I’d like to talk to a manager

At the end of June I visited a branch of the bank that I’m with two days in a row. What follows is an account of what happened while I was there and what has happened since.

On the first occasion I was asked what I wanted to do there. I needed to see a cashier and on hearing that the person who was looking after the queue outside the branch questioned me as to why. I felt explained that I had Obsessive Compulsive Disorder (OCD) and I needed to see the money counted out in front of me. Very loudly she told me there was a system in place and began to explain to me why. I told her I was aware of everything that was going on and at that point she tutted loudly and walked away.

The cashier was lovely. She said I didn’t have to explain to her why I needed to use her services and she obliged willingly when I asked her to count the money twice. She called a manager over so I could speak about my experience.

The manager was initially sympathetic but then began to tell me why the procedures were in place and seemed to be saying that I didn’t understand what she was saying. I felt humiliated.

I don’t just have OCD I have Bipolar Disorder and felt drained by the experience. I had to return again the next day but I was hopeful that what I had said would be taken into consideration given the feedback I’d volunteered.

The second occasion was worse. I explained again that I had OCD and need to carry out my transaction with a cashier. This person was borderline aggressive in her attempts to get me to use the machine. She raised her voice as she repeated over and over again why the procedures in place and that the cashier should be only used by people who couldn’t access services in any other way. Each time her voice rose I felt smaller.

The cashier told me that she wasn’t prepared to count out the cash I wanted to deposit but she would show me how to use a machine. I explained that I had OCD and that I needed to see the cash counted in front of me. She moaned about having to handle it and was surly when I mentioned I wanted to see a manager.

I saw the same manager who opened her reply with “I’m sorry you feel that way…” She was defensive and repeated several times the reason why their procedures were in force. By this time I was frustrated and tearful, the woman administering the queue was glaring at me and I felt so small I thought I had disappeared. There is a little mini “mission statement” on the wall which I pointed to and was met with silence.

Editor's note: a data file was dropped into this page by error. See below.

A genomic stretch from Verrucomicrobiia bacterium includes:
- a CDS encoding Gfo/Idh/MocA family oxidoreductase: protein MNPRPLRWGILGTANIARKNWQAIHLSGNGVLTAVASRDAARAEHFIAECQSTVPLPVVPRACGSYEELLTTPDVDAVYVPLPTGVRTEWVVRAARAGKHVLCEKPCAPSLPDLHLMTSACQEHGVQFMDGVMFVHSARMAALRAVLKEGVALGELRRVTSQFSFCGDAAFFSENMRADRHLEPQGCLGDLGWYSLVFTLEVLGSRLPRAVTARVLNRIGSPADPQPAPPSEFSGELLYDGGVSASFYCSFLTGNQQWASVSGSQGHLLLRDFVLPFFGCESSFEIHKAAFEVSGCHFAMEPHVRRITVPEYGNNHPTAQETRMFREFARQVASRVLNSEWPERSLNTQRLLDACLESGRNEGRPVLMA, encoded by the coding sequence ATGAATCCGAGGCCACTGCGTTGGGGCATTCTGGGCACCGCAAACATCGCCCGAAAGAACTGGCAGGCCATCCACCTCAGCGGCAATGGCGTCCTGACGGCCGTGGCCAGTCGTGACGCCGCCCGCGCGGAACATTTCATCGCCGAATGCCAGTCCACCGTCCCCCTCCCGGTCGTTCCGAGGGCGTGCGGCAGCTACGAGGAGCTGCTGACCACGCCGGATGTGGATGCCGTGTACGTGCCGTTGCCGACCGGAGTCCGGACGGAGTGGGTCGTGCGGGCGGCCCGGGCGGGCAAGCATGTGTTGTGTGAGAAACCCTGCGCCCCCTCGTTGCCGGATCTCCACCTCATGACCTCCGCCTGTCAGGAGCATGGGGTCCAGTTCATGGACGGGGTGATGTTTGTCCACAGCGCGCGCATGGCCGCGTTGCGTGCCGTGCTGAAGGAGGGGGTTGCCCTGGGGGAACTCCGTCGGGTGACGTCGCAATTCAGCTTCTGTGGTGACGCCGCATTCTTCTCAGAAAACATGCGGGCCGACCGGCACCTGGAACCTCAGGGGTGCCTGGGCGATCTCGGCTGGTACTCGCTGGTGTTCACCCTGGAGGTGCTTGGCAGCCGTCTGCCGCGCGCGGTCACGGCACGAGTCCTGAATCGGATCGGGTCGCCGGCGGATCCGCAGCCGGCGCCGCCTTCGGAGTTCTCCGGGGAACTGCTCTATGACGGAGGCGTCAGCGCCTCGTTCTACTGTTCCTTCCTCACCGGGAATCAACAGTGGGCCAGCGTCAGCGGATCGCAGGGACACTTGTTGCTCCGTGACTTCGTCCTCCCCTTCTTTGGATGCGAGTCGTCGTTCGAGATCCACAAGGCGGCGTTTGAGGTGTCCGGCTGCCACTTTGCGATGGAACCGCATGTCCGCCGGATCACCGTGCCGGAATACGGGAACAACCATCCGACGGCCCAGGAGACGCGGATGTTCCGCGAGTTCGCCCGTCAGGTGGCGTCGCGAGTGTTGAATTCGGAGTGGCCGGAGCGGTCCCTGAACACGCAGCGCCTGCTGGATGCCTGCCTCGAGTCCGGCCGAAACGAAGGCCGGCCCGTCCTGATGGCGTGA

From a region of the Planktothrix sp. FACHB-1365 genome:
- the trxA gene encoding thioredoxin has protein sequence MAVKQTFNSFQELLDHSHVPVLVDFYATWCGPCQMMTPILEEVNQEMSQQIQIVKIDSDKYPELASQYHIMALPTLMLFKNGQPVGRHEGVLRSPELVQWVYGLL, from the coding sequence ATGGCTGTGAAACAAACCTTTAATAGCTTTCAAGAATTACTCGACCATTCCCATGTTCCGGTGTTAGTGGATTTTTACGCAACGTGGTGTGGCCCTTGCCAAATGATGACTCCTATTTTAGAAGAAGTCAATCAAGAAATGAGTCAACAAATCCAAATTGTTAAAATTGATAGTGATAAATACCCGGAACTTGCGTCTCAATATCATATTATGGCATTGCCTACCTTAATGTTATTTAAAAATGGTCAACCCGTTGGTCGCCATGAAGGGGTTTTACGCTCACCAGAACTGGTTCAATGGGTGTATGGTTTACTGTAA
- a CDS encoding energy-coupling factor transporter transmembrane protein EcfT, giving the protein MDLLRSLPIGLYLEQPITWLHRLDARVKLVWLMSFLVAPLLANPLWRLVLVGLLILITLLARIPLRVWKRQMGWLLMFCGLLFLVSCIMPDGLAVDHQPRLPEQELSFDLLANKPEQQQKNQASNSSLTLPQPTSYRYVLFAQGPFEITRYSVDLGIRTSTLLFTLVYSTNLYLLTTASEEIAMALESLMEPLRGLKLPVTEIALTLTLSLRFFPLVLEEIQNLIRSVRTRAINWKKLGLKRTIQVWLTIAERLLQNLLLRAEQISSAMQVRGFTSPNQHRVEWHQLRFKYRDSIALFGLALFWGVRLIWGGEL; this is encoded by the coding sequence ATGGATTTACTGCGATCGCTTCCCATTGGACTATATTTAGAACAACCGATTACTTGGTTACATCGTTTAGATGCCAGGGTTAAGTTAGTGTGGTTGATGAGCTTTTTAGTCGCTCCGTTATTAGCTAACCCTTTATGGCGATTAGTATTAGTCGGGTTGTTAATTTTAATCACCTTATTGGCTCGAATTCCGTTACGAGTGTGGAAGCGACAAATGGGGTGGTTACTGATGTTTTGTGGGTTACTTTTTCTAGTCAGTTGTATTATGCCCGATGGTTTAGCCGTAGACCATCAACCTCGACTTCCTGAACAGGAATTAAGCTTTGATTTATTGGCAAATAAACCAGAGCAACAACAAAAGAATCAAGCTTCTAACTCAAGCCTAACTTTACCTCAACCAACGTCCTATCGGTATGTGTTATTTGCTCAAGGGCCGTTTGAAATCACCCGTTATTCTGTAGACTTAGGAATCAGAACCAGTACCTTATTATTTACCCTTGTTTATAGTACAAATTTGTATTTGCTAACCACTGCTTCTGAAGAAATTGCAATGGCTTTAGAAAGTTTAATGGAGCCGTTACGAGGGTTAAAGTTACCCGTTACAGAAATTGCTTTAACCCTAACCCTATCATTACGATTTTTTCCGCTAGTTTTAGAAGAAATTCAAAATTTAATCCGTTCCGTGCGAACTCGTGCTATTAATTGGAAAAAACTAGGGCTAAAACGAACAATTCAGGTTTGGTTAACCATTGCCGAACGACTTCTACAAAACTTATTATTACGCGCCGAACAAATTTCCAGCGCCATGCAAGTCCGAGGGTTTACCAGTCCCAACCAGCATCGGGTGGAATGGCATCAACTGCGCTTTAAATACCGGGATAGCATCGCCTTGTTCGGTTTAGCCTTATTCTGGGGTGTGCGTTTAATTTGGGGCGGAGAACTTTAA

At this point I was given a chance to talk to a more experienced manager had the opportunity to explain the effect that OCD and Bipolar Disorder has on my life.

I told her that the treatment of people with mental health problems and/or illnesses should be the exact opposite of how I had been treated. I had had my dignity removed and the experiences I endured would have a negative impact on me.

I was asked to make a formal complaint and suggest some ideas forward for the bank to improve their customer service with people who have problems with their mental health.

One question should be asked when facing people without a visible disability is, “If someone treated someone I love in a negative way as they tried to access bank services would I be angry?” The answer is invariably yes and therefore staff should be guided by that.

I received a phone call from the bank this morning to tell me as soon as the branch shut after I first raised my concerns they began immediate training to improve customer service. It didn’t work immediately but on receiving my email last week training sessions have been planned and as I recommended using mindfulness they are downloading guided meditations from the University of Bangor website.

I had a bad experience but it has been turned around into something good. I have spoken, I have been listened to and action has been taken. The manager has circulated my email to other local branches and they will be doing training using the guidelines I’ve given them.

Whisper in the ear of the right person and they will shout.

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